Biographical Sketches of Eminent American Statesmen, with Speeches, Addresses and Letters

By B. F. Perry | Go to book overview

JOHN RUTLEDGE.

This illustrious son of Carolina, pre-eminently distinguished for his eloquence, ability, statesmanship and patriotism, was born in Charleston in 1739. His father, Dr. John Rutledge, and his brother, Andrew, came to South Carolina in 1735, from Ireland. Andrew was a lawyer. About the same time a wine merchant by the name of Hext, emigrated from England and settled in Charleston. He died soon afterwards, and Andrew Rutledge married his widow, and John married his youngest daughter, who gave birth to Chief Justice Rutledge in her fifteenth year. She afterwards gave birth to Edward Rutledge, signer of the Declaration of Independence and Governor of South Carolina, and also Hugh Rutledge, who was one of the Chancellors of the State. There were four sisters of Mrs. Rutledge, and one of them married John McCall, another married Prioleau, a third married Dart, and the fourth, Mr. Roper. Mrs. Rutledge was a woman of great energy and more than ordinary endowments. She was left a widow at an early age, and had the entire education of her children. Possessing an ample fortune in her own right, she sent her sons to England to finish their education.

John Rutledge, after completing his college studies, determined to read law, and was entered a student of the Temple in London, and in due course of time was licensed as a barrister. He returned home in 1761, and commenced his brilliant professional career. The first case in which he was employed was for a breach of a marriage promise. His debut at the Bar astonished and electrified the court and jury. At one bound he

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Biographical Sketches of Eminent American Statesmen, with Speeches, Addresses and Letters
Table of contents

Table of contents

  • Title Page i
  • P R E F a C E. v
  • Introduction vii
  • An Outline Of Governor Perry's Life. 1
  • Editorial Comments. 13
  • Action of The House of Representatives Of South Carolina. 19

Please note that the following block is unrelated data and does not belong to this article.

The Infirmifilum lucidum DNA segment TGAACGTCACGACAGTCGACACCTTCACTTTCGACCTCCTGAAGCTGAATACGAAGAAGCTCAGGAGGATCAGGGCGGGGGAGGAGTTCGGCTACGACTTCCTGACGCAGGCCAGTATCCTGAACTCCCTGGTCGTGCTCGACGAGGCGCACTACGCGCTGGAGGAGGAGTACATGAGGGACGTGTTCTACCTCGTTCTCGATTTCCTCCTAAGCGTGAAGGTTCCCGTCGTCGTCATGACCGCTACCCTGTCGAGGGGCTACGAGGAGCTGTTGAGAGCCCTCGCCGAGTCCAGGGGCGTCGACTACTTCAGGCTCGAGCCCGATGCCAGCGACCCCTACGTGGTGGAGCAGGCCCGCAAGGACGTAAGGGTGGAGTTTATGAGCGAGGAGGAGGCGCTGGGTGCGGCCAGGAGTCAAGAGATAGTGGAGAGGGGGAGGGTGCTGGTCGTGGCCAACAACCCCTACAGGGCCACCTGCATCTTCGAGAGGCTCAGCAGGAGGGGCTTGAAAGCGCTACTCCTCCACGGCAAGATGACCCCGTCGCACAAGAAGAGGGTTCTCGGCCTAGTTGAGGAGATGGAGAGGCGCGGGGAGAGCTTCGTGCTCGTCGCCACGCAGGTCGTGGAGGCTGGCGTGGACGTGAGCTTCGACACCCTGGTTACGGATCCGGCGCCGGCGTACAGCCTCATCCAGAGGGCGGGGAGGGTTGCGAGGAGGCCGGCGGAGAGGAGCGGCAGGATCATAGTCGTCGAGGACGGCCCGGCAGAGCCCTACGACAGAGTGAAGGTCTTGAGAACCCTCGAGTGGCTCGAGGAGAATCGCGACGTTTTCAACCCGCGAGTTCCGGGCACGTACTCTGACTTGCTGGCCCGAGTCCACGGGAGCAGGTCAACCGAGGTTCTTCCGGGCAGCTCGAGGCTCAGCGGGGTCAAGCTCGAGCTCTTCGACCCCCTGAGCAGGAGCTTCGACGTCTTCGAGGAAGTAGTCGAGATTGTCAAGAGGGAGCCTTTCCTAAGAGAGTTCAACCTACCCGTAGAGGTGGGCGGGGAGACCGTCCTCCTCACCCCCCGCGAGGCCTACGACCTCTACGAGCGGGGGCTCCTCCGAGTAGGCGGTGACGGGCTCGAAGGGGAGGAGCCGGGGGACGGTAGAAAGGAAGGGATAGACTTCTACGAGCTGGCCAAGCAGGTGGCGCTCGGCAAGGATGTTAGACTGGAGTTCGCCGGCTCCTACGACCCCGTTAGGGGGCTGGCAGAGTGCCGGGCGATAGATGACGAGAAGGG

• Proceedings Of The Greenville Bar. 27
  • Proceedings in The Court of Common Pleas. Greenville, April 6th, 1887. 37
  • Fourth of July Oration. 47
  • An Address 65
  • Address - Delivered Before the Literary Societies of Erskine College, Abbeville District, S. C., on the Fifth Anniversary, Sept. 18, 1844 85
  • Speech 111
  • Speech of B. F. Perry, Of South Carolina. 145
  • Address - To the Democracy of the Fifth Congressional District in South Carolina, May 28, 1860. 153
  • Disunion. 171
  • The National Democratic Convention in Charleston, 1860. 186
  • United States Senator. 190
  • National Restoration. 191
  • Editorials - Approving of the Nomination of Governor Perry for Congress. 204
  • The Ancients and the Moderns. - A Comparison 217
  • Sketches Of Eminent American Statemen. 243
  • John Adams. 248
  • John Rutledge. 254
  • William H. 270
  • Patrick Henry. 279
  • Alexander Hamilton. 289
  • Benjamin Franklin. 308
  • William Pinkney. 329
  • Thomas Jefferson. 339
  • James Madison. 350
  • John Randolph. 382
  • John Jay. 393
  • Oliver Ellsworth. 403
  • William Smith. 410
  • Henry Laurens. 420
  • Gouverneur Morris. 428
  • William Henry Drayton. 441
  • Charles Pickney. 447
  • Arthur Middleton. 454
  • Pierce Butler. 459
  • Theophilus Parsons. 478
  • David Ramsay. 496
  • Fisher Ames. 518
  • Felix Grundy. 546
  • Edward Livingston. 555
  • Wade Hampton. 564
  • Thomas Sumter. 570
  • Colonel Benjamin Cleveland. 577
  • Colonel Benjamin Roebuck. 592
  • Letter from Dr. F. Peyre Porcher. 599
  • Letter from James P. Adams. 600
  • Letter from Col. Joseph N. Brown, an Ex-Confederate Colonel. 601
  • Extract from a Letter Written by a Gentle Man in Charleston to Gov. Perry. 602
  • Monument to Governor Perry. 608
  • Index. 611
  • Errata. 613
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